Addressing cybersecurity proactively to support hybrid learning

K12 student typing into a Word document on an HP Stream Pro G5

After detecting a potential cybersecurity threat, Fulton County Schools knew that it needed to investigate and come up with a diagnosis. Although its IT team found that the detected ransomware didn’t affect the school’s data, the district wanted to take a more proactive approach to cybersecurity moving forward. 

Like many school districts, Fulton County Schools needed to bridge the gap between its legacy systems and a modernized cybersecurity posture. So, the school district launched a cyber-incident response plan, which includes using AI for predictive threat detection all day, every day. School leaders also organized a task force equipped with Microsoft Azure solutions that help monitor, detect, and stop threats. Now Fulton County Schools can detect cybersecurity threats before they occur and respond preemptively. 

As more students have moved to hybrid learning, schools must learn how to mitigate ransomware, malware, and phishing attempts. From raising awareness to creating a response plan, there are many ways that institutions can reduce risk and make hybrid learning safe. By transforming their security stance with the latest cloud technologies, school districts can focus on what matters most: educating students. 

Assessing the risks of hybrid learning 

Each year, hundreds of K–12 schools experience cyberattacks. Criminals’ tactics have become more sophisticated, and cyberattacks are on the rise. As hybrid learning has become commonplace, educational institutions are now the number one target for malware attempts. Further, recovering from a single cybersecurity incident can be costly. Facing these factors, many schools are investing in cyber insurance for added protection. 

A graph showing the most affected industries in cyber security. Education is at the top of the list. Followed by retails, healthcare, telecommunications, financial services, and power
Source: Microsoft global threat activity

Schools can better understand their level of risk by gauging their security stance using the Zero Trust Security Model Assessment Tool. They can also design a powerful defense strategy by staying aware of current cybercrime trends. 

In the Microsoft Digital Defense Report 2022, Microsoft experts share their insights on the scale and scope of digital threats by analyzing 43 trillion data signals daily. Looking at the data, experts agree that organizations can ward off threats by addressing cybersecurity holistically. A holistic approach hinges on four concepts: identify, protect, detect, and respond. Even basic steps, such as setting up multifactor authentication, can drastically reduce an organization’s risk. 

Global exam provider Pearson VUE is one of many institutions that has taken a holistic approach to cybersecurity. Every two seconds, the company delivers exams to test-takers across 20,000 test centers in more than 180 countries and territories. Upholding the integrity of its exams and protecting its data are key to the company’s mission.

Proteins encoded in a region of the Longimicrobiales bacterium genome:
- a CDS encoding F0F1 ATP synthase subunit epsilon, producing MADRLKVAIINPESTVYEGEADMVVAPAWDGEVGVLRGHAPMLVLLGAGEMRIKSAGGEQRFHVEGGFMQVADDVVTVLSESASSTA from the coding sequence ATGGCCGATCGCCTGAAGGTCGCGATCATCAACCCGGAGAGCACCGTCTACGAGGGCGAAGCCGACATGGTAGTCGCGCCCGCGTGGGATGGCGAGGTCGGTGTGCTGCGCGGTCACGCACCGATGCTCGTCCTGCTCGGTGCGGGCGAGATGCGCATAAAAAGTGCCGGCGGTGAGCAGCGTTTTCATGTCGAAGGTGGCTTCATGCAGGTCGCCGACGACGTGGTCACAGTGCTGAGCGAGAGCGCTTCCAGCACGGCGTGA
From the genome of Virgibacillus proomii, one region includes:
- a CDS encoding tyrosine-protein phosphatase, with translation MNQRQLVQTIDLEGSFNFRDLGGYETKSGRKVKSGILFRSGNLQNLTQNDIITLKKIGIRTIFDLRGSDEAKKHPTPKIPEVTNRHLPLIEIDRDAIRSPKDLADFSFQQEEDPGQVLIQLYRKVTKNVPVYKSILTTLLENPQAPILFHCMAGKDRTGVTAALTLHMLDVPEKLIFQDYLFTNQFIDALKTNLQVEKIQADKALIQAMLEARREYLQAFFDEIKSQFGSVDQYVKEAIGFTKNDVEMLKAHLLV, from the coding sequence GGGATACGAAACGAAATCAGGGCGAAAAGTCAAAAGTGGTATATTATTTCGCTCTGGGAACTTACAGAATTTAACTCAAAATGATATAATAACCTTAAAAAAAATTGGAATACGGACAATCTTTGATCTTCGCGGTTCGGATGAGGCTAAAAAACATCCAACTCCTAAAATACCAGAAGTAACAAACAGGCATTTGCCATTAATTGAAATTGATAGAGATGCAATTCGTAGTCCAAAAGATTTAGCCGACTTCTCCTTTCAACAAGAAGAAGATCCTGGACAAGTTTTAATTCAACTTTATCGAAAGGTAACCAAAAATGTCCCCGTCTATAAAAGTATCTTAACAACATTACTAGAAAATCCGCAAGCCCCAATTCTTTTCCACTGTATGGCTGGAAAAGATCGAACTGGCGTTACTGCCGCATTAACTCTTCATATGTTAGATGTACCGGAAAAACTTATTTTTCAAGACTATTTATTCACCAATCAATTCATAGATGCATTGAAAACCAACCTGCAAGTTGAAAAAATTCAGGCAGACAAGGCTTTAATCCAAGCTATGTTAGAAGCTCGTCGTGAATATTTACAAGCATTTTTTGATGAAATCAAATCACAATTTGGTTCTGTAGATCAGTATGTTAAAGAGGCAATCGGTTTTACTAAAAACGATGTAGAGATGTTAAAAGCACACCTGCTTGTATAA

Inspired by the Microsoft Zero Trust security framework, Pearson VUE migrated its on-premises networks to the cloud, helping it segment its networks. Now the company can enforce conditional access with users. Pearson VUE also began monitoring its environment using Microsoft Sentinel, which gives it the ability to capture enterprise-wide security analytics. Using AI technology, the exam provider gets automatic alerts of suspicious activity. These measures help Pearson VUE continue to maintain the integrity of its exams. 

Staying ahead of the curve 

Since the COVID-19 pandemic, educational institutions have had to pivot to hybrid learning using limited resources. Additionally, many students may not have a secure network at home for logging into their courses remotely. Despite these challenges, many schools see this shift in learning as an opportunity to transform their technology. 

The University of Pittsburgh’s Department of Biomedical Informatics built a HIPAA-compliant data enclave in the cloud. Now the university can centralize data from its legacy systems and enable collaboration no matter where researchers are located. With a secure data hub enabling remote and hybrid work, researchers can speed up clinical insights by sharing data with other collaborators.

Similarly, the University of Texas at San Antonio (UTSA) wanted to increase collaboration among students and educators. So, the university began using Microsoft Office 365 A5 as its standard communication platform and to deliver free tools to students and faculty. By providing these tools across the board, students and faculty can focus on their courses. 

UTSA also has gained visibility into the delivery and open rates of its campus-wide announcements. With this information, the university can find ways to better serve its students. UTSA also set up advanced analytics, which helps it detect phishing scams faster than before. 

Accessing additional resources 

As schools engage with their students online and in the classroom, they can learn more about the latest cybersecurity trends from Microsoft Event webinars. 

To access more resources for educational institutions at all levels, check out the Microsoft K–12 education showcase and the Microsoft higher-education showcase

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